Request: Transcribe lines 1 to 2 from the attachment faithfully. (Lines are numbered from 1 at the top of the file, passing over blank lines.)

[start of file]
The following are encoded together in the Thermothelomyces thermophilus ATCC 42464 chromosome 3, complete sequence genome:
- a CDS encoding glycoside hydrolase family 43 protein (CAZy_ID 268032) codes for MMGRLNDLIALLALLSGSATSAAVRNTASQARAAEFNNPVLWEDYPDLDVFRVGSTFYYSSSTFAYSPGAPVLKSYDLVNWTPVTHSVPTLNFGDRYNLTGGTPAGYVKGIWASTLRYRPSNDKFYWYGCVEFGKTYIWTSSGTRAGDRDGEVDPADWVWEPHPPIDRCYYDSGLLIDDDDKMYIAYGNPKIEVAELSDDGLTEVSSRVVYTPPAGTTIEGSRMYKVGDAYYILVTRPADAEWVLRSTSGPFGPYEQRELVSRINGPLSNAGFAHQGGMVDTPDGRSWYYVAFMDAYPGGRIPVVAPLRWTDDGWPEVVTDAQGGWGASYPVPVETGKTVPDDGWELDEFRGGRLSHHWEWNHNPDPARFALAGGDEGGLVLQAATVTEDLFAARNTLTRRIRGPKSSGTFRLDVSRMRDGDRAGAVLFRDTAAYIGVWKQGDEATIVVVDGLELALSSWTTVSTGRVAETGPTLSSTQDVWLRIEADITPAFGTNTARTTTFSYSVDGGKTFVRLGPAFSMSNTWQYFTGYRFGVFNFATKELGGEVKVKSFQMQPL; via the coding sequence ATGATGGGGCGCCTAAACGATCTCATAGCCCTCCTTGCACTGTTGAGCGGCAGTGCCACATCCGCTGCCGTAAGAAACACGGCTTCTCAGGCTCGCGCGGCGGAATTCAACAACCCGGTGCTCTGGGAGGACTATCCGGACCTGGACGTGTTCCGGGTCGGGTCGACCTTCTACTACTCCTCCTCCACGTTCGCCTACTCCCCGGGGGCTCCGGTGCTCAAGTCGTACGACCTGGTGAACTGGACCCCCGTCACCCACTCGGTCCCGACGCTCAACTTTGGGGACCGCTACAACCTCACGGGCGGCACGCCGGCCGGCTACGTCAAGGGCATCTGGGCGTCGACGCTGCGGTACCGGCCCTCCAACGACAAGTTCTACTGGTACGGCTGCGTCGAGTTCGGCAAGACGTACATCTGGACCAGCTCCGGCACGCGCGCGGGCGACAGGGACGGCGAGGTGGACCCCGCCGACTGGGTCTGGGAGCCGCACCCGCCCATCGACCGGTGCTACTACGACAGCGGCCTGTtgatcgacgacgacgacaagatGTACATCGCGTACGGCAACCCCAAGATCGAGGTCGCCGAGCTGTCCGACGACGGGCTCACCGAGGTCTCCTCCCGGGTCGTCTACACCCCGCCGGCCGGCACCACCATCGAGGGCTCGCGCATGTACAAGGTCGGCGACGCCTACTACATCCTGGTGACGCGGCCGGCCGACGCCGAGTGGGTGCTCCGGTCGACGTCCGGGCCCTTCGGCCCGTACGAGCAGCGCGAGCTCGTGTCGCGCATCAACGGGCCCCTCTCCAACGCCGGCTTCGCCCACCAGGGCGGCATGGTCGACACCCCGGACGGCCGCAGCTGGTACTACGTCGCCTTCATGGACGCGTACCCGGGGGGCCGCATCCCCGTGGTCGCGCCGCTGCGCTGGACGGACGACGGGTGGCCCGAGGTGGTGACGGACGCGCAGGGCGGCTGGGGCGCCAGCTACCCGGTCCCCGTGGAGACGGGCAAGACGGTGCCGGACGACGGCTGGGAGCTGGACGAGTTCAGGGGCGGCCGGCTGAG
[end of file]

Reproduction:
The following are encoded together in the Thermothelomyces thermophilus ATCC 42464 chromosome 3, complete sequence genome:
- a CDS encoding glycoside hydrolase family 43 protein (CAZy_ID 268032) codes for MMGRLNDLIALLALLSGSATSAAVRNTASQARAAEFNNPVLWEDYPDLDVFRVGSTFYYSSSTFAYSPGAPVLKSYDLVNWTPVTHSVPTLNFGDRYNLTGGTPAGYVKGIWASTLRYRPSNDKFYWYGCVEFGKTYIWTSSGTRAGDRDGEVDPADWVWEPHPPIDRCYYDSGLLIDDDDKMYIAYGNPKIEVAELSDDGLTEVSSRVVYTPPAGTTIEGSRMYKVGDAYYILVTRPADAEWVLRSTSGPFGPYEQRELVSRINGPLSNAGFAHQGGMVDTPDGRSWYYVAFMDAYPGGRIPVVAPLRWTDDGWPEVVTDAQGGWGASYPVPVETGKTVPDDGWELDEFRGGRLSHHWEWNHNPDPARFALAGGDEGGLVLQAATVTEDLFAARNTLTRRIRGPKSSGTFRLDVSRMRDGDRAGAVLFRDTAAYIGVWKQGDEATIVVVDGLELALSSWTTVSTGRVAETGPTLSSTQDVWLRIEADITPAFGTNTARTTTFSYSVDGGKTFVRLGPAFSMSNTWQYFTGYRFGVFNFATKELGGEVKVKSFQMQPL; via the coding sequence ATGATGGGGCGCCTAAACGATCTCATAGCCCTCCTTGCACTGTTGAGCGGCAGTGCCACATCCGCTGCCGTAAGAAACACGGCTTCTCAGGCTCGCGCGGCGGAATTCAACAACCCGGTGCTCTGGGAGGACTATCCGGACCTGGACGTGTTCCGGGTCGGGTCGACCTTCTACTACTCCTCCTCCACGTTCGCCTACTCCCCGGGGGCTCCGGTGCTCAAGTCGTACGACCTGGTGAACTGGACCCCCGTCACCCACTCGGTCCCGACGCTCAACTTTGGGGACCGCTACAACCTCACGGGCGGCACGCCGGCCGGCTACGTCAAGGGCATCTGGGCGTCGACGCTGCGGTACCGGCCCTCCAACGACAAGTTCTACTGGTACGGCTGCGTCGAGTTCGGCAAGACGTACATCTGGACCAGCTCCGGCACGCGCGCGGGCGACAGGGACGGCGAGGTGGACCCCGCCGACTGGGTCTGGGAGCCGCACCCGCCCATCGACCGGTGCTACTACGACAGCGGCCTGTtgatcgacgacgacgacaagatGTACATCGCGTACGGCAACCCCAAGATCGAGGTCGCCGAGCTGTCCGACGACGGGCTCACCGAGGTCTCCTCCCGGGTCGTCTACACCCCGCCGGCCGGCACCACCATCGAGGGCTCGCGCATGTACAAGGTCGGCGACGCCTACTACATCCTGGTGACGCGGCCGGCCGACGCCGAGTGGGTGCTCCGGTCGACGTCCGGGCCCTTCGGCCCGTACGAGCAGCGCGAGCTCGTGTCGCGCATCAACGGGCCCCTCTCCAACGCCGGCTTCGCCCACCAGGGCGGCATGGTCGACACCCCGGACGGCCGCAGCTGGTACTACGTCGCCTTCATGGACGCGTACCCGGGGGGCCGCATCCCCGTGGTCGCGCCGCTGCGCTGGACGGACGACGGGTGGCCCGAGGTGGTGACGGACGCGCAGGGCGGCTGGGGCGCCAGCTACCCGGTCCCCGTGGAGACGGGCAAGACGGTGCCGGACGACGGCTGGGAGCTGGACGAGTTCAGGGGCGGCCGGCTGAG